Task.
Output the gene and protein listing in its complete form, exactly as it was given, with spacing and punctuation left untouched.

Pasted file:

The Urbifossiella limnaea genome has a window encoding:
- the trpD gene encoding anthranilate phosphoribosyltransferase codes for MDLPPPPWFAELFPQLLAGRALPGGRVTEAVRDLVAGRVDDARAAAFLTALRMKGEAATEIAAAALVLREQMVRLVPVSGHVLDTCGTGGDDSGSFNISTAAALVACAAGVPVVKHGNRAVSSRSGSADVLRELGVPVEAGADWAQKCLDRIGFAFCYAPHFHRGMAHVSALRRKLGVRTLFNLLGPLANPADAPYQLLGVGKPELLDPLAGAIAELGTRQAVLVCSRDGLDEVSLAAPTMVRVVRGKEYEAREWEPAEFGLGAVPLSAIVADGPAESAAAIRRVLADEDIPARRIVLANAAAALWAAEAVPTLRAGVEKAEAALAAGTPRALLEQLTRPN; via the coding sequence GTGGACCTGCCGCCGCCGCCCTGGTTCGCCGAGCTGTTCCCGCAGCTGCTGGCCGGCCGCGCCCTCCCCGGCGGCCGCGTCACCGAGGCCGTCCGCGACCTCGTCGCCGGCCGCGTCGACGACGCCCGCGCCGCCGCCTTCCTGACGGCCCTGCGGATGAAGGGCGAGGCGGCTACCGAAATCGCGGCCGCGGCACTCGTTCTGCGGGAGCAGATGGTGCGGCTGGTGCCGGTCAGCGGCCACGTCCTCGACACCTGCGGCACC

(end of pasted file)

The Urbifossiella limnaea genome has a window encoding:
- the trpD gene encoding anthranilate phosphoribosyltransferase codes for MDLPPPPWFAELFPQLLAGRALPGGRVTEAVRDLVAGRVDDARAAAFLTALRMKGEAATEIAAAALVLREQMVRLVPVSGHVLDTCGTGGDDSGSFNISTAAALVACAAGVPVVKHGNRAVSSRSGSADVLRELGVPVEAGADWAQKCLDRIGFAFCYAPHFHRGMAHVSALRRKLGVRTLFNLLGPLANPADAPYQLLGVGKPELLDPLAGAIAELGTRQAVLVCSRDGLDEVSLAAPTMVRVVRGKEYEAREWEPAEFGLGAVPLSAIVADGPAESAAAIRRVLADEDIPARRIVLANAAAALWAAEAVPTLRAGVEKAEAALAAGTPRALLEQLTRPN; via the coding sequence GTGGACCTGCCGCCGCCGCCCTGGTTCGCCGAGCTGTTCCCGCAGCTGCTGGCCGGCCGCGCCCTCCCCGGCGGCCGCGTCACCGAGGCCGTCCGCGACCTCGTCGCCGGCCGCGTCGACGACGCCCGCGCCGCCGCCTTCCTGACGGCCCTGCGGATGAAGGGCGAGGCGGCTACCGAAATCGCGGCCGCGGCACTCGTTCTGCGGGAGCAGATGGTGCGGCTGGTGCCGGTCAGCGGCCACGTCCTCGACACCTGCGGCACC